If you wanted to make sure three points in space are in perfect alignment with each other would you look at those points from below the points, above those points, or anywhere other than in the same line of those three points?

3. The water itself does not appear to be perfectly level: https://i.imgur.com/FlPL33D.png
Per #1, please define 'real horizon' in this circumstance. I see nothing else in the image one could define as a horizion in my mind.

Per #2, did you note the crate itself is not even on both sides of the string? This will change the center of the image in relation to the crate.

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Offline Tom Bishop

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Re: The Horizon is Always at Eye Level
« Reply #127 on: May 14, 2018, 11:23:45 PM »
Comments: 

1. In Arctic conditions people have reported seeing objects hundreds of miles away. What makes you think that you are actually looking at the real horizon?

2. The camera does not appear to be perfectly center level alignment with the center string and the water line. The distance from the top of the picture to the string is 419 pixels and the distance from the bottom of the picture to the string is 485 pixels. This means the center of camera lens is below at the level of the water device, looking up at it.

If you wanted to make sure three points in space are in perfect alignment with each other would you look at those points from below the points, above those points, or anywhere other than in the same line of those three points?

3. The water itself does not appear to be perfectly level: https://i.imgur.com/FlPL33D.png
Per #1, please define 'real horizon' in this circumstance. I see nothing else in the image one could define as a horizion in my mind.

Per #2, did you note the crate itself is not even on both sides of the string? This will change the center of the image in relation to the crate.

1. The horizon is at times, to varying degrees, hidden behind atmosphere. How can you tell whether this enlargement of the scene is showing the true horizon or a very distant fog?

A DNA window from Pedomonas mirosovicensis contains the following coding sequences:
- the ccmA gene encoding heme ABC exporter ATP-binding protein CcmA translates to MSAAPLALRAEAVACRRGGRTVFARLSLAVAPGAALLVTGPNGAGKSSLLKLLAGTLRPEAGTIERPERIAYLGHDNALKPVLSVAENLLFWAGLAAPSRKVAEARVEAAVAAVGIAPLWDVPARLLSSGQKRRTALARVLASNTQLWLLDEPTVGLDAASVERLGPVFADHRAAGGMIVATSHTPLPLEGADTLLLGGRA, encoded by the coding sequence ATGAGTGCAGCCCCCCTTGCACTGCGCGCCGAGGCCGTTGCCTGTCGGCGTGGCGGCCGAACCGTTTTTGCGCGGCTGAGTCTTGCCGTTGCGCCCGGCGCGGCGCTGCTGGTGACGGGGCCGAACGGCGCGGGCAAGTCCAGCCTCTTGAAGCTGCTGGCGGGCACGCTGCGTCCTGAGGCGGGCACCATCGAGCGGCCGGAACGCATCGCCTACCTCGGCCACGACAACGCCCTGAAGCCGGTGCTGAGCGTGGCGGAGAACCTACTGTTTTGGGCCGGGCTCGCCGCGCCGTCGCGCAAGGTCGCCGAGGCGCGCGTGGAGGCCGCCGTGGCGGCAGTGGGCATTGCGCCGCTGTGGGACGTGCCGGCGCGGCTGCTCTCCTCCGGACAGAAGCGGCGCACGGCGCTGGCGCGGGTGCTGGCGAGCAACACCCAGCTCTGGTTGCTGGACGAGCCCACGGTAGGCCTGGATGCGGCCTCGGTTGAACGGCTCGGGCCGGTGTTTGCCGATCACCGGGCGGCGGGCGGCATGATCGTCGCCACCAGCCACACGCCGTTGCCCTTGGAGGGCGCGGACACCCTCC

2. We have three points in space. We want to see if they are in perfect alignment. Why would you look at those points from any other position than in a straight line alignment with those three points?
« Last Edit: May 14, 2018, 11:36:56 PM by Tom Bishop »

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Offline Bobby Shafto

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Re: The Horizon is Always at Eye Level
« Reply #128 on: May 14, 2018, 11:29:29 PM »
Comments: 

1. In Arctic conditions people have reported seeing objects hundreds of miles away. What makes you think that you are actually looking at the real horizon?

2. The camera does not appear to be perfectly center level alignment with the center string and the water line. The distance from the top of the picture to the string is 419 pixels and the distance from the bottom of the picture to the string is 485 pixels. This means the center of camera lens is below at the level of the water, looking up at it.

If you wanted to make sure that three points in space are in perfect alignment with each other would you look at those points from below the points, above those points, or anywhere other than in the same line of those three points?

3. The water itself does not appear to be perfectly level: https://i.imgur.com/FlPL33D.png
Thanks. Allow me to address each point separately.

#1. How can I tell if the horizon is real? How did Rowbotham tell when he did Experiment #15?

Some days, from that spot, I can see San Clementi island clearly. Today, I couldn't at all. Too much haze.

If the haze is obscuring the horizon, and it's actually higher than what I'm seeing today (which I do think it could be, though I don't anticipate it will rise to the level line), how will I know I have enough clarity to see the true horizon? Will improved clarity extend the horizon so that its appears higher or does it just refine the resolution at the point where the perspective lines meet?